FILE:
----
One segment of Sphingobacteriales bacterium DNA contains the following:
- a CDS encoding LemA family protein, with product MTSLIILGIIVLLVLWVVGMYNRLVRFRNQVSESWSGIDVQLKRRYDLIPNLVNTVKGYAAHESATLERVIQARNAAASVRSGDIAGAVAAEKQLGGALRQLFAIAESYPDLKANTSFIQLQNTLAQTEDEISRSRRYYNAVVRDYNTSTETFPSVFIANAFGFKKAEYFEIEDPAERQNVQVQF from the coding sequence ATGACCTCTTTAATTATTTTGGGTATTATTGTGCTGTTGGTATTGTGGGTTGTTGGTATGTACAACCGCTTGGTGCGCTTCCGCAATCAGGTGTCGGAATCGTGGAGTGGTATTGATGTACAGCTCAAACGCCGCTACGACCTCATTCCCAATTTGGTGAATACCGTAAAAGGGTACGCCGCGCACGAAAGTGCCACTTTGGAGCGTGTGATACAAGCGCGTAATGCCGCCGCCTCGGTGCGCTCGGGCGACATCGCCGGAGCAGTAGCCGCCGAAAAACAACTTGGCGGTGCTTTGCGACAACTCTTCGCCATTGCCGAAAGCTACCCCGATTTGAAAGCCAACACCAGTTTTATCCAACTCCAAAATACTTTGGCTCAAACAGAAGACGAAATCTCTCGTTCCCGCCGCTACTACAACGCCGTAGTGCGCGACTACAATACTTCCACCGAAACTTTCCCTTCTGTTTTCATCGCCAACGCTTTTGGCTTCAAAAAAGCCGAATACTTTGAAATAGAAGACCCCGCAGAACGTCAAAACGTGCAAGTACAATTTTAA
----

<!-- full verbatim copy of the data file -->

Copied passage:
One segment of Sphingobacteriales bacterium DNA contains the following:
- a CDS encoding LemA family protein, with product MTSLIILGIIVLLVLWVVGMYNRLVRFRNQVSESWSGIDVQLKRRYDLIPNLVNTVKGYAAHESATLERVIQARNAAASVRSGDIAGAVAAEKQLGGALRQLFAIAESYPDLKANTSFIQLQNTLAQTEDEISRSRRYYNAVVRDYNTSTETFPSVFIANAFGFKKAEYFEIEDPAERQNVQVQF from the coding sequence ATGACCTCTTTAATTATTTTGGGTATTATTGTGCTGTTGGTATTGTGGGTTGTTGGTATGTACAACCGCTTGGTGCGCTTCCGCAATCAGGTGTCGGAATCGTGGAGTGGTATTGATGTACAGCTCAAACGCCGCTACGACCTCATTCCCAATTTGGTGAATACCGTAAAAGGGTACGCCGCGCACGAAAGTGCCACTTTGGAGCGTGTGATACAAGCGCGTAATGCCGCCGCCTCGGTGCGCTCGGGCGACATCGCCGGAGCAGTAGCCGCCGAAAAACAACTTGGCGGTGCTTTGCGACAACTCTTCGCCATTGCCGAAAGCTACCCCGATTTGAAAGCCAACACCAGTTTTATCCAACTCCAAAATACTTTGGCTCAAACAGAAGACGAAATCTCTCGTTCCCGCCGCTACTACAACGCCGTAGTGCGCGACTACAATACTTCCACCGAAACTTTCCCTTCTGTTTTCATCGCCAACGCTTTTGGCTTCAAAAAAGCCGAATACTTTGAAATAGAAGACCCCGCAGAACGTCAAAACGTGCAAGTACAATTTTAA